Weekly Happy: Bursts of Sunlight

Potomac

There are many positives to living in Washington, DC, and the excellent metro system is one. Today I was taking the Yellow Line from where I live in Columbia Heights to King Street in Alexandria, Virginia. I rarely ride the Yellow line out of the District, so I was pleasantly reminded about the above-ground bridge over the Potomac River. For a brief minute, you are out of the dark underground tunnel and able to see the beautiful sights of the DC waterfront. Today, this bridge crossing was particularly smile-inducing, because of the sun, blue sky, and crowds of people out and about enjoying the last of the cherry blossoms and the trails hugging the river. Of course, just as you’ve become hypnotized by the Washington and Jefferson monuments and warmed by the sun, you drift back underground, but it makes that brief moment all-the-more magical.

Someone was asking in the Young Survival Coalition Facebook group if anyone had advice to get her through treatment, and one thing I might offer would be to enjoy the small moments when you feel happy. They might be few and far between, but they do happen and it is worth your time to bask in them before they disappear. One such moment, for me, was the week after my first chemotherapy infusion. I had just left my follow-up doctor appointment and was walking through a warm, May day in DC, amazed at how good I felt despite all that was going on. In that moment, I felt strong enough to get through the whole ordeal, and I still remember that happy feeling to this day.

Oh, I guess I should also mention that, since my last post, I hit my two-years-cancer-free mark. It was April 5, 2011, when the tumor was cut out of my right breast. Yay!?!

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February Drama

We’re coming up on the one-year anniversary of my breast cancer diagnosis. I’m not exactly celebrating for a couple of reasons… the biggest being the nerve-wracking week that I’ve had.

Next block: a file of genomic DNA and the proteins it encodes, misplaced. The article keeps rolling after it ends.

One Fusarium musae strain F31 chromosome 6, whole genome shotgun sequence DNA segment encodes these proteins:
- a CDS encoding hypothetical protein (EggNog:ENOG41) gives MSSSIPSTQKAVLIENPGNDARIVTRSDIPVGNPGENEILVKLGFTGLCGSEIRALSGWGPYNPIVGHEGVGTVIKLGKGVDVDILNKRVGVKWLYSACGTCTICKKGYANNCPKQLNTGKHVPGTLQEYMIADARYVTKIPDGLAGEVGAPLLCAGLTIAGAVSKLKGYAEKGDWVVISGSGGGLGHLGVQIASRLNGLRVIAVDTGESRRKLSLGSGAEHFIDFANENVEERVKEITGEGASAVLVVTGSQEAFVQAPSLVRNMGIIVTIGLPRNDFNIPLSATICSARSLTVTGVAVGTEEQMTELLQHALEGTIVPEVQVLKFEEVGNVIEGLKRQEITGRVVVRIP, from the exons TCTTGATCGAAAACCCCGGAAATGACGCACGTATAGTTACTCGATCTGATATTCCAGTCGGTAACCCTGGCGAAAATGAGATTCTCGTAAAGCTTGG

Last Wednesday, I came home from work early because I was too dizzy to function. Best way I can explain it is vertigo – and it all started when I woke up. It was extremely troubling and my oncologist set me up with a general practitioner to see the next week, but by dinnertime I felt much better so I didn’t make the appointment.

The next day I felt fine and the next. But over the weekend I discovered a hard ridge-like area on my right breast and started freaking out all over again that the cancer had returned.

On Monday I was able to see my oncologist and she was not at all concerned, but she let me get an ultrasound for peace of mind. It all looked normal. Phew – one disaster averted.

Then Wednesday night again I had dizzy feelings – not as much vertigo as slight nausea, lightheadedness, coldness, and not feeling “normal”. This morning I woke up still feeling nauseous, which went away quickly, but I felt a lot of pressure in and around my head – migrating from behind my eyes to the back of my neck and, currently above my right ear.

I am totally confused about what is going on in my body, but I know I don’t feel right and I am worried and scared. My immediate thought, thank you breast cancer, is that I have a brain tumor. Such a drastic conclusion for what are probably benign and uncomplicated symptoms, but that’s what having cancer will do to you.

To relieve my fears (best case scenario), I am having an MRI tomorrow.

I should be happy – I’m going to get this checked out, find out it’s nothing to be worried about, and move on with my life. But I’m scared %&*@less and it’s making me feel like a crazy person. I had surgery to remove the cancer, which was stage 1. No lymph node involvement, no signs of spread anywhere. I had aggressive chemo. There is really no reason to believe that I have a tumor in my brain, other than these weird dizzy spells, which could be caused by a myriad of other minor disorders.